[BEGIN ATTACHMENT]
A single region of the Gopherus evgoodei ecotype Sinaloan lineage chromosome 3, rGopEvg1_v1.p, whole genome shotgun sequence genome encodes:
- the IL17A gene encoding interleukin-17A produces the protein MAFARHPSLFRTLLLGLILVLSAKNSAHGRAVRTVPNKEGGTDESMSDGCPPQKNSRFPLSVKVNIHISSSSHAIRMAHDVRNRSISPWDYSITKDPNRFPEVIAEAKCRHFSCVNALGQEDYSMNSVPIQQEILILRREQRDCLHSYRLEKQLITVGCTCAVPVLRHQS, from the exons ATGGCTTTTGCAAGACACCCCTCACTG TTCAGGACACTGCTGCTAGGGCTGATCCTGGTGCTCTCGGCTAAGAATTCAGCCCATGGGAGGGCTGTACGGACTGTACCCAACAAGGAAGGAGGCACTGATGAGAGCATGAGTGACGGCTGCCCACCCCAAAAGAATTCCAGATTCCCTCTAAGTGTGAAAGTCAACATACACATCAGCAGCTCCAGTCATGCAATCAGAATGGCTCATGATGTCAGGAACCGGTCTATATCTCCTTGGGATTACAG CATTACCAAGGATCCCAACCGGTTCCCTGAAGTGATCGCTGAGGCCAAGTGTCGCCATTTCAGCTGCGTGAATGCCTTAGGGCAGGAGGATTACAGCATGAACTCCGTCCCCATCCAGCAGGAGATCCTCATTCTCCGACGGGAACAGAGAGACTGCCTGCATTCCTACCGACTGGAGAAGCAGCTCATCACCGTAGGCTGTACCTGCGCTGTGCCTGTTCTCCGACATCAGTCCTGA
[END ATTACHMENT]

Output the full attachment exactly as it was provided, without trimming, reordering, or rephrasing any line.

A single region of the Gopherus evgoodei ecotype Sinaloan lineage chromosome 3, rGopEvg1_v1.p, whole genome shotgun sequence genome encodes:
- the IL17A gene encoding interleukin-17A produces the protein MAFARHPSLFRTLLLGLILVLSAKNSAHGRAVRTVPNKEGGTDESMSDGCPPQKNSRFPLSVKVNIHISSSSHAIRMAHDVRNRSISPWDYSITKDPNRFPEVIAEAKCRHFSCVNALGQEDYSMNSVPIQQEILILRREQRDCLHSYRLEKQLITVGCTCAVPVLRHQS, from the exons ATGGCTTTTGCAAGACACCCCTCACTG TTCAGGACACTGCTGCTAGGGCTGATCCTGGTGCTCTCGGCTAAGAATTCAGCCCATGGGAGGGCTGTACGGACTGTACCCAACAAGGAAGGAGGCACTGATGAGAGCATGAGTGACGGCTGCCCACCCCAAAAGAATTCCAGATTCCCTCTAAGTGTGAAAGTCAACATACACATCAGCAGCTCCAGTCATGCAATCAGAATGGCTCATGATGTCAGGAACCGGTCTATATCTCCTTGGGATTACAG CATTACCAAGGATCCCAACCGGTTCCCTGAAGTGATCGCTGAGGCCAAGTGTCGCCATTTCAGCTGCGTGAATGCCTTAGGGCAGGAGGATTACAGCATGAACTCCGTCCCCATCCAGCAGGAGATCCTCATTCTCCGACGGGAACAGAGAGACTGCCTGCATTCCTACCGACTGGAGAAGCAGCTCATCACCGTAGGCTGTACCTGCGCTGTGCCTGTTCTCCGACATCAGTCCTGA